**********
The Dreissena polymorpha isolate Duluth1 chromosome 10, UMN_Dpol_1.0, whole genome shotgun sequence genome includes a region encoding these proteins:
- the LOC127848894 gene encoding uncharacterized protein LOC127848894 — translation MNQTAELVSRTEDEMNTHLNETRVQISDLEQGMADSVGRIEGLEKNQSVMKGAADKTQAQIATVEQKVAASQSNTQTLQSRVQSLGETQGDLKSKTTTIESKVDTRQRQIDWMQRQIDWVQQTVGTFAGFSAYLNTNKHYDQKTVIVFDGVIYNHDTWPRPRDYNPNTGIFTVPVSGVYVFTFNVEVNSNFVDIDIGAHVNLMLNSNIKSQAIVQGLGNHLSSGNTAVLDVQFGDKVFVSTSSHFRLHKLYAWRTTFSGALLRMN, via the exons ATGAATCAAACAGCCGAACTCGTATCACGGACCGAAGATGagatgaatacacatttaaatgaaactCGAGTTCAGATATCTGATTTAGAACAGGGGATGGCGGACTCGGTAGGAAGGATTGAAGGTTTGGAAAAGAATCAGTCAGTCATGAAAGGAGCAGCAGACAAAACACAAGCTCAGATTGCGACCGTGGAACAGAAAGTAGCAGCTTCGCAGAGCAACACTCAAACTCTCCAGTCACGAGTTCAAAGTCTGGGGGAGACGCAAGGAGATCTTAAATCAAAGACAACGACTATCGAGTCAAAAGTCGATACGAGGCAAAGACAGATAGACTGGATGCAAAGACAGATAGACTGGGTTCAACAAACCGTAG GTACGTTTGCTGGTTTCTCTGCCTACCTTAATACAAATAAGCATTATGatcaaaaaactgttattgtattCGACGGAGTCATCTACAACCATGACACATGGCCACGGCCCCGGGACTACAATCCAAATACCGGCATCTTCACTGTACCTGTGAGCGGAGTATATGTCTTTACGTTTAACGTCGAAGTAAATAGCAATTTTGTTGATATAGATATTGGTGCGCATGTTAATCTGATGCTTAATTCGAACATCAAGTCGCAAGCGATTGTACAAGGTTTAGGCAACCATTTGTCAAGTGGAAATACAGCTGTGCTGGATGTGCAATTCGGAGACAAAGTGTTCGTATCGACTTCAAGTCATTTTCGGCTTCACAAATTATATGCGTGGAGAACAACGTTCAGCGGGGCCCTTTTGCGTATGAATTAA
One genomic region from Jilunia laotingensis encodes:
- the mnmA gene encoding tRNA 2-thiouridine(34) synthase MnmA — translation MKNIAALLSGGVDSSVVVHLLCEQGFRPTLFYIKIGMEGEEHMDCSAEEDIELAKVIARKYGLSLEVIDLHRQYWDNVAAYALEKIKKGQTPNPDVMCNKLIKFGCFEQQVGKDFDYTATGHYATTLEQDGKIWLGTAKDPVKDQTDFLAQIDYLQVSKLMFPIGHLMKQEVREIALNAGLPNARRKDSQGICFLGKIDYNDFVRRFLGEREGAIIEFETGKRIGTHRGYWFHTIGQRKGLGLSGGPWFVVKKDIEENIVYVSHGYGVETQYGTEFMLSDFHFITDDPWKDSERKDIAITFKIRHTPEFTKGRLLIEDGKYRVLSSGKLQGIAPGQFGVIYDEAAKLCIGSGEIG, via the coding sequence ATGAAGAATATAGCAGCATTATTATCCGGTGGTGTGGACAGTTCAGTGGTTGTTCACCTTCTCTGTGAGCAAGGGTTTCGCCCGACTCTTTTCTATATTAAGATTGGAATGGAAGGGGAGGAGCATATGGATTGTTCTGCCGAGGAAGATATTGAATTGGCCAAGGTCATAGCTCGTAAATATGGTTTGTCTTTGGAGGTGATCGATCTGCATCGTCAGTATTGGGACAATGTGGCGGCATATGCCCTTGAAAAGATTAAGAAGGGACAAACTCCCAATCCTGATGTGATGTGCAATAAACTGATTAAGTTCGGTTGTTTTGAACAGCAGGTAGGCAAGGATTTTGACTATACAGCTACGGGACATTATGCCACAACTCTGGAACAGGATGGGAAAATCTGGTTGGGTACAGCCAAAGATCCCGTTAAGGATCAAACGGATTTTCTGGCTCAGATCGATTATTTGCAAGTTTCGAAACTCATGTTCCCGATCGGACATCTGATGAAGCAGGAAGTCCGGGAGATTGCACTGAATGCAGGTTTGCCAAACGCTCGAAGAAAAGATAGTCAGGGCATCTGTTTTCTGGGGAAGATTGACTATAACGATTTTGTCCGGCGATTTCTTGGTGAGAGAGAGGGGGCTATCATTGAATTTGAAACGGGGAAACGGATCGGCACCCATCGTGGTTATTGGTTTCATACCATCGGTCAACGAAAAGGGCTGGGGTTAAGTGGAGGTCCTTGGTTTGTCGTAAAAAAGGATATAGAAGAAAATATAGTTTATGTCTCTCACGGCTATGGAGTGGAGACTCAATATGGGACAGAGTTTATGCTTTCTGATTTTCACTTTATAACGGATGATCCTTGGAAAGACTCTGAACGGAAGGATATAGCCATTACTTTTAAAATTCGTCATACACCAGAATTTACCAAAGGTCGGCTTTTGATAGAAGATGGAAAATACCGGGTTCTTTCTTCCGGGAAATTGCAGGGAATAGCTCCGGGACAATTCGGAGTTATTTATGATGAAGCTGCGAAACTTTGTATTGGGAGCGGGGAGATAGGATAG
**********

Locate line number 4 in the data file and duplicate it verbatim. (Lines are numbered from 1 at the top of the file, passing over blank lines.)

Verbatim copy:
- the mnmA gene encoding tRNA 2-thiouridine(34) synthase MnmA — translation MKNIAALLSGGVDSSVVVHLLCEQGFRPTLFYIKIGMEGEEHMDCSAEEDIELAKVIARKYGLSLEVIDLHRQYWDNVAAYALEKIKKGQTPNPDVMCNKLIKFGCFEQQVGKDFDYTATGHYATTLEQDGKIWLGTAKDPVKDQTDFLAQIDYLQVSKLMFPIGHLMKQEVREIALNAGLPNARRKDSQGICFLGKIDYNDFVRRFLGEREGAIIEFETGKRIGTHRGYWFHTIGQRKGLGLSGGPWFVVKKDIEENIVYVSHGYGVETQYGTEFMLSDFHFITDDPWKDSERKDIAITFKIRHTPEFTKGRLLIEDGKYRVLSSGKLQGIAPGQFGVIYDEAAKLCIGSGEIG, via the coding sequence ATGAAGAATATAGCAGCATTATTATCCGGTGGTGTGGACAGTTCAGTGGTTGTTCACCTTCTCTGTGAGCAAGGGTTTCGCCCGACTCTTTTCTATATTAAGATTGGAATGGAAGGGGAGGAGCATATGGATTGTTCTGCCGAGGAAGATATTGAATTGGCCAAGGTCATAGCTCGTAAATATGGTTTGTCTTTGGAGGTGATCGATCTGCATCGTCAGTATTGGGACAATGTGGCGGCATATGCCCTTGAAAAGATTAAGAAGGGACAAACTCCCAATCCTGATGTGATGTGCAATAAACTGATTAAGTTCGGTTGTTTTGAACAGCAGGTAGGCAAGGATTTTGACTATACAGCTACGGGACATTATGCCACAACTCTGGAACAGGATGGGAAAATCTGGTTGGGTACAGCCAAAGATCCCGTTAAGGATCAAACGGATTTTCTGGCTCAGATCGATTATTTGCAAGTTTCGAAACTCATGTTCCCGATCGGACATCTGATGAAGCAGGAAGTCCGGGAGATTGCACTGAATGCAGGTTTGCCAAACGCTCGAAGAAAAGATAGTCAGGGCATCTGTTTTCTGGGGAAGATTGACTATAACGATTTTGTCCGGCGATTTCTTGGTGAGAGAGAGGGGGCTATCATTGAATTTGAAACGGGGAAACGGATCGGCACCCATCGTGGTTATTGGTTTCATACCATCGGTCAACGAAAAGGGCTGGGGTTAAGTGGAGGTCCTTGGTTTGTCGTAAAAAAGGATATAGAAGAAAATATAGTTTATGTCTCTCACGGCTATGGAGTGGAGACTCAATATGGGACAGAGTTTATGCTTTCTGATTTTCACTTTATAACGGATGATCCTTGGAAAGACTCTGAACGGAAGGATATAGCCATTACTTTTAAAATTCGTCATACACCAGAATTTACCAAAGGTCGGCTTTTGATAGAAGATGGAAAATACCGGGTTCTTTCTTCCGGGAAATTGCAGGGAATAGCTCCGGGACAATTCGGAGTTATTTATGATGAAGCTGCGAAACTTTGTATTGGGAGCGGGGAGATAGGATAG